Secondly, places like NYC, SF and Seattle have a big ride sharing culture. Obvious Uber and Lyft are prevalent around the city with their staches' and U's. Recent stats in NYC indicates that there are now more Uber drivers than taxi drivers. These ride sharing economy definitely takes the ridership out of public transit. In fact, on my recent trip to SF I decided to take Uber to my door instead of the normal BART because they cost similar except I don't have to get off at a BART station and transfer somehow. Compare that to Vancouver, where Uber and Lyft are outlawed, with the city even going to extra step to make sure they don't even get a start over existing taxi services, it's definitely going to push more people to public transit.
Also, I don't think this article or study is even non-partisan at all because of the upcoming city-wide transit referendum. Honestly, I am taking this with a grain of salt.
To be honest the same can be said for London. Despite an abundance of capital available, investors this side of the Atlantic are far more conservative than in the US.
I don't know what it is in the US that makes investors take a punt on risky ventures, in the UK they just don't. If you're not making revenue in 12 months then they don't want to know.
Much of this has been the seed of the 2008/2009 financial crisis. Funny how crisis in one industry turned out to be a boon for another.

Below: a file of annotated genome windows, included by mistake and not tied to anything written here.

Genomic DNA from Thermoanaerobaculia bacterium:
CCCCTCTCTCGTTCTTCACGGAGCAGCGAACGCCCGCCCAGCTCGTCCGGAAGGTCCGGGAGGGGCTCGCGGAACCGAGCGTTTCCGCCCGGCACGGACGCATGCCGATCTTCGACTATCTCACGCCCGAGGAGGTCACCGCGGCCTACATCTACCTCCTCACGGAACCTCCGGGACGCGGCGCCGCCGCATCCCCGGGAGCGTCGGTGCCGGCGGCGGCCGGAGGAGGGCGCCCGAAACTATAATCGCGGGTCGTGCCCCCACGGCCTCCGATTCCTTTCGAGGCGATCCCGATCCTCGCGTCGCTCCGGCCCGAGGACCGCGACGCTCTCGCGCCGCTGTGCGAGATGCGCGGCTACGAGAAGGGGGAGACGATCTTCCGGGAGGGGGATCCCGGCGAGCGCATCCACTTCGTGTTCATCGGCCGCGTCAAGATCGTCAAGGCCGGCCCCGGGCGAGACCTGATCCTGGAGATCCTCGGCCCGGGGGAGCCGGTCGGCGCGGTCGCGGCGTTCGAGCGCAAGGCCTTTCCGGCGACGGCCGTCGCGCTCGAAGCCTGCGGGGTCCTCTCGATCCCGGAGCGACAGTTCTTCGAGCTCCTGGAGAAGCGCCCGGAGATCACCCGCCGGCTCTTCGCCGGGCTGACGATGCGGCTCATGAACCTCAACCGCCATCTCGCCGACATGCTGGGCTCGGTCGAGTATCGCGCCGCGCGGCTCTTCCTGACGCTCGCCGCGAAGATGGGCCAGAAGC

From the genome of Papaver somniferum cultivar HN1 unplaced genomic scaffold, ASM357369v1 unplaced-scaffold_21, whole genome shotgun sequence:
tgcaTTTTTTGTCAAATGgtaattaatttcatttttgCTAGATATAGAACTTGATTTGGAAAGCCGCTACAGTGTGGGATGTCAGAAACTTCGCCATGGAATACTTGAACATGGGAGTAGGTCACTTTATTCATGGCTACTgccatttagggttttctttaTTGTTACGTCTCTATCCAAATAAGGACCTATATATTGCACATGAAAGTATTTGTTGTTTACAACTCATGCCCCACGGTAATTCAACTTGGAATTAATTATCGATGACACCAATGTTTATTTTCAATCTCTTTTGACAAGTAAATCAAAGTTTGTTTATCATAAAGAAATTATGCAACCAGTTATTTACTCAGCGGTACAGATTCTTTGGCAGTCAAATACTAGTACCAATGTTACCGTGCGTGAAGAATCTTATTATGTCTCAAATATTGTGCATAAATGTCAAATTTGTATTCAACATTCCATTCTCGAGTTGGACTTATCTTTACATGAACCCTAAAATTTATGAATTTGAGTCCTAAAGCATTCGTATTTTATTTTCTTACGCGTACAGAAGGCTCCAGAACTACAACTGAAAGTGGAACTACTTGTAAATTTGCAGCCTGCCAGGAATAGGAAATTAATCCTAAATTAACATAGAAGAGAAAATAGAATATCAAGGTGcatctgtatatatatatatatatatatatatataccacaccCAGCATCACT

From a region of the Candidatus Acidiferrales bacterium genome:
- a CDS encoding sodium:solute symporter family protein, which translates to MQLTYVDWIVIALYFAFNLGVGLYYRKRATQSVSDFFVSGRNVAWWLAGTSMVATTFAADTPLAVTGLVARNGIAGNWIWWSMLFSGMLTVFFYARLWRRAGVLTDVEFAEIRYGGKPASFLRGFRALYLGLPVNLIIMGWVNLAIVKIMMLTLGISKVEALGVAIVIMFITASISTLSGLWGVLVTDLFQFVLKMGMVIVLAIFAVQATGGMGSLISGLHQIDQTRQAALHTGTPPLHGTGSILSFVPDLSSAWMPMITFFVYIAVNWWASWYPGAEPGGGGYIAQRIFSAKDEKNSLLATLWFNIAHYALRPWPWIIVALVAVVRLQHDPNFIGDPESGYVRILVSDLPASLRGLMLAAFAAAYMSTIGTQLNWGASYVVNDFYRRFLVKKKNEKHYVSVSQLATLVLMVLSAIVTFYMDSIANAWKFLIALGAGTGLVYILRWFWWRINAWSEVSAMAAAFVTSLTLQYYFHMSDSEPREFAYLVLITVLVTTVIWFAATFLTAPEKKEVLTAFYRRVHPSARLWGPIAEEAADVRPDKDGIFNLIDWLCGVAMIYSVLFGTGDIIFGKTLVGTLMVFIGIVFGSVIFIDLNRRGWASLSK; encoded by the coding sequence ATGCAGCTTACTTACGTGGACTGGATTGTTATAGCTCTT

Here's my comment to back up dennispi post: https://news.ycombinator.com/item?id=9245915
As per my post (the TL;DR summary here...): Intermediate Engineer 90k or more, Senior 110k or more. Better health insurance/coverage. For example: child-birth cost almost nothing (VIP room costs $100 ish for 2-3 days after corp. insurance cover the rest, regular room is covered by basic health insurance I think).
>Finally, commutes range from 5-30 minutes (and that's going to cover people who walk, bike and take transit).
I'd like put that in bold (as stated in my comment as well). This is different compare to the States where Highway is the One True Way :). (I used to live in LA before settling down in Vancouver).
LA is highway culture, SF the city is transit culture.
Of course, this is anecdotal, but for every one of my 6 co-op terms in Waterloo, I always made finding a job in Vancouver one of my highest priorities, but in the end I always ended up choosing a job in Toronto over the Vancouver ones because the quality and selection of interesting places to work is just so vastly different ever single time.
Once you factor in the costs of living, it's ridiculously difficult for a young professional working in tech to justify choosing Vancouver over Toronto (and trust me, I tried, Vancouver is still by far my ideal city to live in), let alone SF/Seattle where the salary disparity comes into the equation.
You're definitely right that housing price is affordable in TO but there are people who still want to go back and prefer Vancouver over TO. They don't mind to pay more for the quality of living in Vancouver.